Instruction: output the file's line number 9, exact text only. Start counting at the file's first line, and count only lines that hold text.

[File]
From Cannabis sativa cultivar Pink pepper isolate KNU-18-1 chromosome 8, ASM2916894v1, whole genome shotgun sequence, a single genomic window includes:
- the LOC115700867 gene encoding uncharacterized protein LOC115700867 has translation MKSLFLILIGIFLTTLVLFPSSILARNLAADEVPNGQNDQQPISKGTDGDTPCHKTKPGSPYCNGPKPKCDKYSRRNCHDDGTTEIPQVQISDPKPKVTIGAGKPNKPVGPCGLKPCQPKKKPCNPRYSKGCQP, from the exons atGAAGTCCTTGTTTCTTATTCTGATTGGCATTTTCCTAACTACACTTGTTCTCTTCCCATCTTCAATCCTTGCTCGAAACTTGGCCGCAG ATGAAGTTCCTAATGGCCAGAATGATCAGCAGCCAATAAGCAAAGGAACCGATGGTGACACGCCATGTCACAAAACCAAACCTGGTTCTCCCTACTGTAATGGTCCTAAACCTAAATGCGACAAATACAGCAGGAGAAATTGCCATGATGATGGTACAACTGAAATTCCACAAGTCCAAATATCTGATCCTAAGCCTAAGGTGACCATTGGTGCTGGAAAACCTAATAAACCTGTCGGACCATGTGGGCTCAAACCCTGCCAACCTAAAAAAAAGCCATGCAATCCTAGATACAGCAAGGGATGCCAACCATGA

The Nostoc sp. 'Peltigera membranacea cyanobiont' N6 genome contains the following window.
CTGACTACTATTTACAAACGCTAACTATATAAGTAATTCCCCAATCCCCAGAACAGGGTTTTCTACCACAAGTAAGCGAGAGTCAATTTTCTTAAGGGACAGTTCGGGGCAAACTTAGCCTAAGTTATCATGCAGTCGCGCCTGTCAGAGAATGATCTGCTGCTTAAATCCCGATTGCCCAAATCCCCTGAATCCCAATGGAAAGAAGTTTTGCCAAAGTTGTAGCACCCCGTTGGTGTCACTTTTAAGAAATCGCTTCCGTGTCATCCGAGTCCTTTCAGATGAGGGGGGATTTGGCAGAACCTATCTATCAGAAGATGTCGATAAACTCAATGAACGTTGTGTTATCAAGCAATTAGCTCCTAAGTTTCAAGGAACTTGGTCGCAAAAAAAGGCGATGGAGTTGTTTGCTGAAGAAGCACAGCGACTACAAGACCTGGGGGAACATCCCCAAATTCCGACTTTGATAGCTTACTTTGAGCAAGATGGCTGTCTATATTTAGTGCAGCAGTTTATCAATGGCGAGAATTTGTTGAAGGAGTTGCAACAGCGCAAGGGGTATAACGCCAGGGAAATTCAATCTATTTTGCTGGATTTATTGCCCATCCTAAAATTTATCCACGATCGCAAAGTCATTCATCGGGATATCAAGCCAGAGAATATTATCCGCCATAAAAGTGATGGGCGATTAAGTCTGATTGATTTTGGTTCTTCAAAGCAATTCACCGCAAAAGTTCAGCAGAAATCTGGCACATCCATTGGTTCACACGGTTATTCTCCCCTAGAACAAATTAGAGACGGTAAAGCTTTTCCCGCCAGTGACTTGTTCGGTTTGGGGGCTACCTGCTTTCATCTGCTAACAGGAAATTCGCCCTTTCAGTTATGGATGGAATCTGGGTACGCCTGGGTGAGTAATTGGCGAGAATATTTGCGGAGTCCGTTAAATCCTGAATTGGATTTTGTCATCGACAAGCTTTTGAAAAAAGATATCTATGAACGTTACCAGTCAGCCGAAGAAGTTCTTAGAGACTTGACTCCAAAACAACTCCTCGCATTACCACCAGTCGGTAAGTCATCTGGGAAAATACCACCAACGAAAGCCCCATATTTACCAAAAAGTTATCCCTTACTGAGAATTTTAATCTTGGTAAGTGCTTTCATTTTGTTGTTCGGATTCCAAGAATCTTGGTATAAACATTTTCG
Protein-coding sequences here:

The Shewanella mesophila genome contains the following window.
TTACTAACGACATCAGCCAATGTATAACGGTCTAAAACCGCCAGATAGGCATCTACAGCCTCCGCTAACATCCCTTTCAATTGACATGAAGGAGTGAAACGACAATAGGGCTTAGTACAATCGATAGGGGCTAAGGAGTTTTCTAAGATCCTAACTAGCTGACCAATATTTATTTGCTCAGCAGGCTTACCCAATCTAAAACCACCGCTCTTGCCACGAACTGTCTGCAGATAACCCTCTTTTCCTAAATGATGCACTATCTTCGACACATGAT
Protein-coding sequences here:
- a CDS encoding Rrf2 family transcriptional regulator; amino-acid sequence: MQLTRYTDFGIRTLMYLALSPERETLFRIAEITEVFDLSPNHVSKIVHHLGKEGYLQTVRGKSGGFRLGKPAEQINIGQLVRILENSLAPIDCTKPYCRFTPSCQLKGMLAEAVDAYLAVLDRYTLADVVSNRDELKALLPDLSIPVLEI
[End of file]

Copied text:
- a CDS encoding Rrf2 family transcriptional regulator; amino-acid sequence: MQLTRYTDFGIRTLMYLALSPERETLFRIAEITEVFDLSPNHVSKIVHHLGKEGYLQTVRGKSGGFRLGKPAEQINIGQLVRILENSLAPIDCTKPYCRFTPSCQLKGMLAEAVDAYLAVLDRYTLADVVSNRDELKALLPDLSIPVLEI